Neanderthal genes can change clusters of human brain tissue, scientists find

Alysson Muotri, a professor at University of California San Diego School of Medicine, and his team created brain organoids genetically modified to carry a gene that belonged to Neanderthals but not Homo sapiens.

(CNN)Brains are not preserved in the fossil record, making it impossible to know how modern human brains differ from our long-extinct ancestors, the Neanderthals.

From fossilized skulls we know that their brains were big -- slightly bigger than ours, in fact -- but they tell us little about their neurology and development.
Scientists from the University of California San Diego have come up with an exciting and provocative way to begin to answer this question. They have created blobs of brain tissue genetically modified to carry a gene that belonged to Neanderthals and other archaic hominins but not Homo sapiens.
    While the research is at a very early stage, the researchers found that the Neanderthalized brain organoids produced significant changes in how the brain is organized and wired.
      "The question here is what makes us human," said Alysson Muotri, professor and director of the Stem Cell Program at the University of California San Diego School of Medicine's Institute for Genomic Medicine.
      "Why are our brains so different from other species including our own extinct relatives?"

      Neuroarchaeology

      Muotri, who has so far spent eight years on the project, calls his work "neuroarchaeology."
      "When you find a piece of bone or (charcoal) and you try to reconstruct how that society lived, what they were doing, how they connected with each other -- you try to understand the mind. We are doing the same at the genetic level."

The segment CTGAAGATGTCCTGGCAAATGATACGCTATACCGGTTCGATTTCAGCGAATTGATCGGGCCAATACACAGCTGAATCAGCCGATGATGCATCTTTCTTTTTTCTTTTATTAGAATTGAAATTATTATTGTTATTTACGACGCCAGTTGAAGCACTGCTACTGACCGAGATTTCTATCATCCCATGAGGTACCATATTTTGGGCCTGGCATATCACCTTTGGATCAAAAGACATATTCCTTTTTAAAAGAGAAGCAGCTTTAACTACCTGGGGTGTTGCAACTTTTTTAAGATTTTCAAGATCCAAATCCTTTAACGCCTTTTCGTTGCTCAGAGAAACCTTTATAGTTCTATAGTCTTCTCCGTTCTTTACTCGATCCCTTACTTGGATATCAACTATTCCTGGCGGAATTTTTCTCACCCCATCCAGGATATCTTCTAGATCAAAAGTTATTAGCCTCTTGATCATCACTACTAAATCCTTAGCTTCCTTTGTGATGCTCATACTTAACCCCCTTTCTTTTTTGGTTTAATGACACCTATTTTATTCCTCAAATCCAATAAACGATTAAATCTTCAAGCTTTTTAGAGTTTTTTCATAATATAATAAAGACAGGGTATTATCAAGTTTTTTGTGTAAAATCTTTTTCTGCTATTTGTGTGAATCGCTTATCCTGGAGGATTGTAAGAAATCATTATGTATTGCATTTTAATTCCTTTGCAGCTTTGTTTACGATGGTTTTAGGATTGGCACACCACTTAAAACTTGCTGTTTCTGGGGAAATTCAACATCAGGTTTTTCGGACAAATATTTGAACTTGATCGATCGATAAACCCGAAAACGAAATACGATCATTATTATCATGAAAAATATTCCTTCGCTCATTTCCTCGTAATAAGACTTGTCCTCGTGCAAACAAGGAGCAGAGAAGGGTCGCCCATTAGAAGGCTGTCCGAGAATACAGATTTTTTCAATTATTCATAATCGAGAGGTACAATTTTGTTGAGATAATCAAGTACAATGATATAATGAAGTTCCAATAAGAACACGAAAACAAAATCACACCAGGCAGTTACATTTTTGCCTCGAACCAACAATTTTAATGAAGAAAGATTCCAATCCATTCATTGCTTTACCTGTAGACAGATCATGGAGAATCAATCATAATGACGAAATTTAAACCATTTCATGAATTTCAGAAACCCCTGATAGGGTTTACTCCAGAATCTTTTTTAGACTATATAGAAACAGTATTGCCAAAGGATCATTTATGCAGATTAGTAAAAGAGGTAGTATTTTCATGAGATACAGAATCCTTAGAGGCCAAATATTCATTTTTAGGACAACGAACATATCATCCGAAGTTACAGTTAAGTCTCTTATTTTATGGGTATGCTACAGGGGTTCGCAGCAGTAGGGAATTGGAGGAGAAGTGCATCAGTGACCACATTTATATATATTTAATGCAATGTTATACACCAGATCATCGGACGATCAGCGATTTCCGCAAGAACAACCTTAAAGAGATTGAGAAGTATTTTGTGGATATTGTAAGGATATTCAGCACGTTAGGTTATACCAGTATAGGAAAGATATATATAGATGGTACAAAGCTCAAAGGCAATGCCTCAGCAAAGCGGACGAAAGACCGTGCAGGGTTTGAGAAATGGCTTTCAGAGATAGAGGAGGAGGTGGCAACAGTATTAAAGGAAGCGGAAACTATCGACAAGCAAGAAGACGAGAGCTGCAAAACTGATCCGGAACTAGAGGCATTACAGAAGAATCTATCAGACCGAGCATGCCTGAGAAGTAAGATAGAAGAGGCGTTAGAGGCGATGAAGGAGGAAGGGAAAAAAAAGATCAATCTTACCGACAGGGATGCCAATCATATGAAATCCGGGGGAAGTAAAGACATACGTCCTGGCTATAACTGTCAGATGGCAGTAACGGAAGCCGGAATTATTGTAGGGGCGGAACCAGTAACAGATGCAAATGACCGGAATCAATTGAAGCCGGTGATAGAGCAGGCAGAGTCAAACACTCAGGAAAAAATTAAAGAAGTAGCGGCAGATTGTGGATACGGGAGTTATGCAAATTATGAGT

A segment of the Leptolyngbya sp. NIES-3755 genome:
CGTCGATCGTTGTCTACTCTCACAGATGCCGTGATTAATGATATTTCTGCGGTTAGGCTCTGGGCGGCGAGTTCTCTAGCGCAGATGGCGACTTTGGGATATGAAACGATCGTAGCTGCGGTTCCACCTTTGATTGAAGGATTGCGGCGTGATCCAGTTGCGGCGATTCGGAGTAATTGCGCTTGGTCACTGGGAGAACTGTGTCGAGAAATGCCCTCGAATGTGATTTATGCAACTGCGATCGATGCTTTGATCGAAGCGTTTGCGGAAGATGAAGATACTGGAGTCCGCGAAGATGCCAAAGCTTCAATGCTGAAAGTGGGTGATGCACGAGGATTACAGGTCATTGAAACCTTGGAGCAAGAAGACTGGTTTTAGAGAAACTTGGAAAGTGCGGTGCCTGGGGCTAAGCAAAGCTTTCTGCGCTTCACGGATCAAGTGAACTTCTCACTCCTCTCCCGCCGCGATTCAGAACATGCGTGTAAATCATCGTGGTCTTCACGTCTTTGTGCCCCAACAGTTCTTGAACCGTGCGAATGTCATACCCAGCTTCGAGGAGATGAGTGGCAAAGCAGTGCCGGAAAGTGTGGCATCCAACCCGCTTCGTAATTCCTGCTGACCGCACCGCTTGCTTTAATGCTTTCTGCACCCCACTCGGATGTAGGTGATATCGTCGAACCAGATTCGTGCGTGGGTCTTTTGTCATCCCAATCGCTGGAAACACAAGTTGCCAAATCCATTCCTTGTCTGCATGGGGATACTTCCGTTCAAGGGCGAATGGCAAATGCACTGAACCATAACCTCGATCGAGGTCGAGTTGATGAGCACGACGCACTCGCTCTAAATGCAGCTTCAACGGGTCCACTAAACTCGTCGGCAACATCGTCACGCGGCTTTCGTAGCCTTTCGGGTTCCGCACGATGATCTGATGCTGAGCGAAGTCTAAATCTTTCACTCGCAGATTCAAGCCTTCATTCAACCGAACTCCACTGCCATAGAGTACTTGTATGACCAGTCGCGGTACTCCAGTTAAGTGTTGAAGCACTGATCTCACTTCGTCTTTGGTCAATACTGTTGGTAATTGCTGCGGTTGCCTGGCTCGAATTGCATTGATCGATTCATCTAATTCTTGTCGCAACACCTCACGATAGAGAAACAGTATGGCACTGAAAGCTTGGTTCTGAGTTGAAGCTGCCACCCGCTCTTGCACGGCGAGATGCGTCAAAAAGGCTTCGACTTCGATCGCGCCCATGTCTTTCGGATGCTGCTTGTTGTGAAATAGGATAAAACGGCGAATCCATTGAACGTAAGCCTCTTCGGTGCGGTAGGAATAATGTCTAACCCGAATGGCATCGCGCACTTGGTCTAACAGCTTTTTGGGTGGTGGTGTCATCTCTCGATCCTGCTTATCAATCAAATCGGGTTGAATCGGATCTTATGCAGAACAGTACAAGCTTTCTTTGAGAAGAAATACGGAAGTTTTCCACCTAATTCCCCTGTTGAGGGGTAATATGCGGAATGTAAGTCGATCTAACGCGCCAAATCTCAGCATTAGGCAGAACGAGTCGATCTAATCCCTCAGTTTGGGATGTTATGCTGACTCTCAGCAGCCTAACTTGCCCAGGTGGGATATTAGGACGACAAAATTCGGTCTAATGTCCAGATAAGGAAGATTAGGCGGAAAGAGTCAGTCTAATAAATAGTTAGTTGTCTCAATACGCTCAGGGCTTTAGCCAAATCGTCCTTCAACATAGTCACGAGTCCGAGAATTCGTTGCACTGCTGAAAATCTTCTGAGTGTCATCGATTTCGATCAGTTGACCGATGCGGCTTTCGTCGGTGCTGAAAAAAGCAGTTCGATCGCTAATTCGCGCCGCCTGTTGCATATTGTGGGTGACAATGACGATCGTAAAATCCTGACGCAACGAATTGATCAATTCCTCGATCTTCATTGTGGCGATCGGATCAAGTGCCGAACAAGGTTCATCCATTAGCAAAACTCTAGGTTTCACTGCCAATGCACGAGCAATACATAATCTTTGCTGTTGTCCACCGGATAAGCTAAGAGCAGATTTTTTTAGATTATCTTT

The work combines three cutting-edge areas of science: sequencing ancient DNA, CRISPR gene editing and organoids. Organoids are miniature organs made from stem cells of individuals -- they have allowed medicine to test drugs safely outside the body, personalizing and revolutionizing areas of medical innovation such as cancer treatment.
      Neanderthalized brain organoids (left) look very different than modern human brain organoids (right) -- they have a distinct shape, and differ in the way their cells proliferate and how synapses form.
      The Neanderthalized brain organoids were a "popcorn shape" compared to the more rounded, even shape of the modern human ones, Muotri said. His team also observed that the neurons in the organoids matured faster than the modern human ones.
      "The neurons in the archaic version organoids, we see more activity in the very early stages than the modern human ones. We were definitely not expecting that."
      He said that he had observed similar activity in his previous work on chimpanzee organoids.
      "A baby chimpanzee can outsmart a human newborn by far. We need time to nurture our babies until they become independent. We don't see that in other species. I think what we're seeing here is something similar."
      However, Muotri stressed that this was speculative. Organoids are a long way from real brains. For one, they lack connections to other organs.
      "We don't know how the human brain carrying these archaic versions will behave," he said. "All these differences we see at the early stages could go away because the brain has ways to compensate."
      "But we do know that very early, subtle alterations in brain development can result in consequences for the adult brain. Take the genes implicated in autism, for example."

      Gene editing with archaic material

      We now know that many of us are a tiny part Neanderthal, with DNA carrying traces of past encounters between early modern humans and Neanderthals, who populated Europe and parts of Asia until around 40,000 years ago.